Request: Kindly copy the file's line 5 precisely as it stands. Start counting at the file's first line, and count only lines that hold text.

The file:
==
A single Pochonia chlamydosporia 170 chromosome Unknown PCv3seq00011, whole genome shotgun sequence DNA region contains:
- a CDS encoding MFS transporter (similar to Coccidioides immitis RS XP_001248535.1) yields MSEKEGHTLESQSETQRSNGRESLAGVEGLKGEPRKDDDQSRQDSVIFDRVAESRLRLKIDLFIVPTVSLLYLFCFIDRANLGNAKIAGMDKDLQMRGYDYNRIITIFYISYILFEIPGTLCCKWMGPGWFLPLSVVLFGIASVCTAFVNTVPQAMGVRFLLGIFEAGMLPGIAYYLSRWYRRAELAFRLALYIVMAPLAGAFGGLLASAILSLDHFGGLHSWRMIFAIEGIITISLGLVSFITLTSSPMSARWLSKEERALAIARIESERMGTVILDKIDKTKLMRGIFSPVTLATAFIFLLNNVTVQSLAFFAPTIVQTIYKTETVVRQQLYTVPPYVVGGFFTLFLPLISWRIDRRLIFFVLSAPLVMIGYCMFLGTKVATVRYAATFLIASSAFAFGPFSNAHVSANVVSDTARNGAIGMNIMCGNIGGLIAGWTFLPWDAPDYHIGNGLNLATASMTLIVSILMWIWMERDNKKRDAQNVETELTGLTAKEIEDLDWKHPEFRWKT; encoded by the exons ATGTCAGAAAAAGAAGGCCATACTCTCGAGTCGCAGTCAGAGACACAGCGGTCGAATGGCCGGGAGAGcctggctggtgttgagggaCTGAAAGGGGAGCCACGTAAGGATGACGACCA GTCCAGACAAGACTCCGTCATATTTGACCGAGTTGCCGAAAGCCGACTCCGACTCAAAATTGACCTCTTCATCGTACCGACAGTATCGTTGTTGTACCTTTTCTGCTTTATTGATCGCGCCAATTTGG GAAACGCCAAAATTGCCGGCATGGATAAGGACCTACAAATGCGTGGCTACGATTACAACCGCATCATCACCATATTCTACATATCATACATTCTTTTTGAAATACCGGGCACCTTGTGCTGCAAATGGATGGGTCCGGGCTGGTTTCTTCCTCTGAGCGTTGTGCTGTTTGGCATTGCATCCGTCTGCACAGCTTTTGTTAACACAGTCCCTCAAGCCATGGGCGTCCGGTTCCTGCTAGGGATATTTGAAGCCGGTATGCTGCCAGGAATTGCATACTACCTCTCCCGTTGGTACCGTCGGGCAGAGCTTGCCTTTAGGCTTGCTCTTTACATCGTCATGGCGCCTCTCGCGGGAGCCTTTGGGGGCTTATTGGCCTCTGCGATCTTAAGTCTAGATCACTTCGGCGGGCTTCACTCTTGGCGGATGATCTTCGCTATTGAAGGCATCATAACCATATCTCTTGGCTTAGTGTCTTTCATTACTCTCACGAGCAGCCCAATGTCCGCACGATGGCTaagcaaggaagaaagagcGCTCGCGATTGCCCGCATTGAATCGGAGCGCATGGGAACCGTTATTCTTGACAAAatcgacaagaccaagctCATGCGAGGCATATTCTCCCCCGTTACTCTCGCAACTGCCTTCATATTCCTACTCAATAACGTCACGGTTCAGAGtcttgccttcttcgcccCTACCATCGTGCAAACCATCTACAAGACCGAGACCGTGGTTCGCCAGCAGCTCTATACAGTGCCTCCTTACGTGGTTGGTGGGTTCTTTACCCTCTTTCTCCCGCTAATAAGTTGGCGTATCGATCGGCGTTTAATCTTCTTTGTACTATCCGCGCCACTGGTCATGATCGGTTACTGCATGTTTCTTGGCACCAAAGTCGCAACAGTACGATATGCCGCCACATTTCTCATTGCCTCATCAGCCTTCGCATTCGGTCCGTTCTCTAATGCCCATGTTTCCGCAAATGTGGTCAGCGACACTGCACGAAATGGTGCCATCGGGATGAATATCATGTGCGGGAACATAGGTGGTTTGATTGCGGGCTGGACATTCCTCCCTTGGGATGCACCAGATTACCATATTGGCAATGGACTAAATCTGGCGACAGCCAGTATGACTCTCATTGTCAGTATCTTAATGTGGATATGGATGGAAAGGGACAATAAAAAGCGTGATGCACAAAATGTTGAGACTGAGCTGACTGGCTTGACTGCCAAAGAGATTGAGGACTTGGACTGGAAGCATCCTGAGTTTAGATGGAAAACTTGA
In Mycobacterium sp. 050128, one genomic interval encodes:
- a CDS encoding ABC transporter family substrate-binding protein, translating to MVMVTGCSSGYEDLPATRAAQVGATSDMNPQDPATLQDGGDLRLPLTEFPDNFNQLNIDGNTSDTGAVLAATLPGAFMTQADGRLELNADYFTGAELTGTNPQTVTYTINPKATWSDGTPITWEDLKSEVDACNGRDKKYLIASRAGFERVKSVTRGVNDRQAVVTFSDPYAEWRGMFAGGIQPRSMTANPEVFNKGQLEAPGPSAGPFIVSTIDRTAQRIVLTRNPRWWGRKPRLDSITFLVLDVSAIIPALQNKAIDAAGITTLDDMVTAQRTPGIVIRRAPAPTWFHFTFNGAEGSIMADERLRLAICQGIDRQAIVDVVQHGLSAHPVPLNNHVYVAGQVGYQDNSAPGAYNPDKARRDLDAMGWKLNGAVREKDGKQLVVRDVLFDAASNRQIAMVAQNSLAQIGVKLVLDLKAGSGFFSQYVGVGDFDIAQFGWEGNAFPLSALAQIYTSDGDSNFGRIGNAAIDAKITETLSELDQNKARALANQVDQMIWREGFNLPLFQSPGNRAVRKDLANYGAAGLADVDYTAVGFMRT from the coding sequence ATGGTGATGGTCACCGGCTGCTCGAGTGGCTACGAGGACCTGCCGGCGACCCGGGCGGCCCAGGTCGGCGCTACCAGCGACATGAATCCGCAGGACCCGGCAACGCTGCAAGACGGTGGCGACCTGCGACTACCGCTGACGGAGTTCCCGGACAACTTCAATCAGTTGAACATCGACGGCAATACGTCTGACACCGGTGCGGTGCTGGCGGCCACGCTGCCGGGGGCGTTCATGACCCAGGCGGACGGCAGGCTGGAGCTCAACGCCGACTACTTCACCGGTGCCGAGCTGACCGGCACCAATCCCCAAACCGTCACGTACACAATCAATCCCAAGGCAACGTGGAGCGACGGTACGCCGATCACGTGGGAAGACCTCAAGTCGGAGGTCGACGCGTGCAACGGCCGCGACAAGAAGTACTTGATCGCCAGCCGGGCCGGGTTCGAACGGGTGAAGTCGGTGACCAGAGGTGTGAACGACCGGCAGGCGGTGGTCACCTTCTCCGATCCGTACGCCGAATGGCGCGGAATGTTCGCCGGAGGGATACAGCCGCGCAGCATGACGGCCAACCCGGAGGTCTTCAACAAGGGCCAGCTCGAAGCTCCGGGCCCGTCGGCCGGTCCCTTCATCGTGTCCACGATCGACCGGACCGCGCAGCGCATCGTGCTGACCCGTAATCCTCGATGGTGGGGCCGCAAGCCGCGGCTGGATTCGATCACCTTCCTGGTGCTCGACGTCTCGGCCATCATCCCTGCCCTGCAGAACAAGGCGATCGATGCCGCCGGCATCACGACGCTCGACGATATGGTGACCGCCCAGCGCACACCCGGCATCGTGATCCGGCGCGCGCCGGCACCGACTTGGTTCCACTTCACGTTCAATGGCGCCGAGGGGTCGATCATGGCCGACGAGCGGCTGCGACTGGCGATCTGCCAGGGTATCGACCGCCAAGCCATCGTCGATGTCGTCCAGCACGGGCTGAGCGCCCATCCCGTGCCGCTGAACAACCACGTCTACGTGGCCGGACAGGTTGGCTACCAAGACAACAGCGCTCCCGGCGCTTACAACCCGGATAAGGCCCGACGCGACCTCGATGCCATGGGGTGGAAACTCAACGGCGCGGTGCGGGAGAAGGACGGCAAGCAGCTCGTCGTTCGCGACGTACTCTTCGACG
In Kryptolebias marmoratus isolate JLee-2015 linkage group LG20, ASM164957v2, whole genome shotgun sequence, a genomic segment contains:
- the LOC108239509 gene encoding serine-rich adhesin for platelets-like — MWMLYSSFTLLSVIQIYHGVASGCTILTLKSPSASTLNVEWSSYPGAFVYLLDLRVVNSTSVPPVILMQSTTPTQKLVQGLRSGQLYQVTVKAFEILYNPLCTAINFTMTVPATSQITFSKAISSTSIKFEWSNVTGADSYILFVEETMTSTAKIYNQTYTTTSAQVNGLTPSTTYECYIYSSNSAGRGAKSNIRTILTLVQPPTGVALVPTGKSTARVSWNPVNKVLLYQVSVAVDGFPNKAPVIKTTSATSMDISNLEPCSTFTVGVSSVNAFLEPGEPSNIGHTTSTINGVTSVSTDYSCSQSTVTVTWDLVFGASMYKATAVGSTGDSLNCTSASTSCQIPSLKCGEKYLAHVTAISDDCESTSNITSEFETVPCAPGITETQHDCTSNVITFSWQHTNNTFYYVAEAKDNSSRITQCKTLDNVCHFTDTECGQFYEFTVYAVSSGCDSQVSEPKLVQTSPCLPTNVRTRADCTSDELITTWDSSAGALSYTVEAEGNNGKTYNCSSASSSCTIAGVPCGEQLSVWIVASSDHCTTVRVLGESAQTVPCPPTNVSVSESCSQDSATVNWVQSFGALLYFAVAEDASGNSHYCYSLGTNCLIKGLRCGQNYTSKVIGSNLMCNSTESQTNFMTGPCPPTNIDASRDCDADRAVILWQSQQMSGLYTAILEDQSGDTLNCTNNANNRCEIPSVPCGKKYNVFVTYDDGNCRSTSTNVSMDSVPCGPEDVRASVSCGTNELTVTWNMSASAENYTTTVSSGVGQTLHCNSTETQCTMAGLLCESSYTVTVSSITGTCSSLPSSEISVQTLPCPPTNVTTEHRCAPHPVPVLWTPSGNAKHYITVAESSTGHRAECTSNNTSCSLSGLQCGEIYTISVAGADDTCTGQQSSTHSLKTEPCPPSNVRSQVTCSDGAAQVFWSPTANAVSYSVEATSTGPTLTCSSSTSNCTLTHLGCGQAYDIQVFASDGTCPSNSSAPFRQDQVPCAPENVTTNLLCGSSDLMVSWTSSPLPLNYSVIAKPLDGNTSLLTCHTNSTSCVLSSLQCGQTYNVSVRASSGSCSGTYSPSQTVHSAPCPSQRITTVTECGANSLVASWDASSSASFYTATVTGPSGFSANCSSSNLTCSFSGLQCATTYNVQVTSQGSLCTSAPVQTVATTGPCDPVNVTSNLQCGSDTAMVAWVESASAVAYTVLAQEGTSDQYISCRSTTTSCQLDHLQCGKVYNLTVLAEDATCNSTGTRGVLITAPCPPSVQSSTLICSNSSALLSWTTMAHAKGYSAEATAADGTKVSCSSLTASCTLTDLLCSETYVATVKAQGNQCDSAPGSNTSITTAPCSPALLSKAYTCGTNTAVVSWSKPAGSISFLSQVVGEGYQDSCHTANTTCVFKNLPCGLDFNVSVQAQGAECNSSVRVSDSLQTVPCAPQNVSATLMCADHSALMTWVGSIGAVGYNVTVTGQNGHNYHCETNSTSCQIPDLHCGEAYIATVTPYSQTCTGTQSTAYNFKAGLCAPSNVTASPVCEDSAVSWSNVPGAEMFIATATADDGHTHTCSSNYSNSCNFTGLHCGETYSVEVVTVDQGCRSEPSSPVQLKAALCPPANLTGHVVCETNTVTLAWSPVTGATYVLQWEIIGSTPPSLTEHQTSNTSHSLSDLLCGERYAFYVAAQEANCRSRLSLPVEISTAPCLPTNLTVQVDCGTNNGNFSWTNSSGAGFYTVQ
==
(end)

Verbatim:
In Kryptolebias marmoratus isolate JLee-2015 linkage group LG20, ASM164957v2, whole genome shotgun sequence, a genomic segment contains: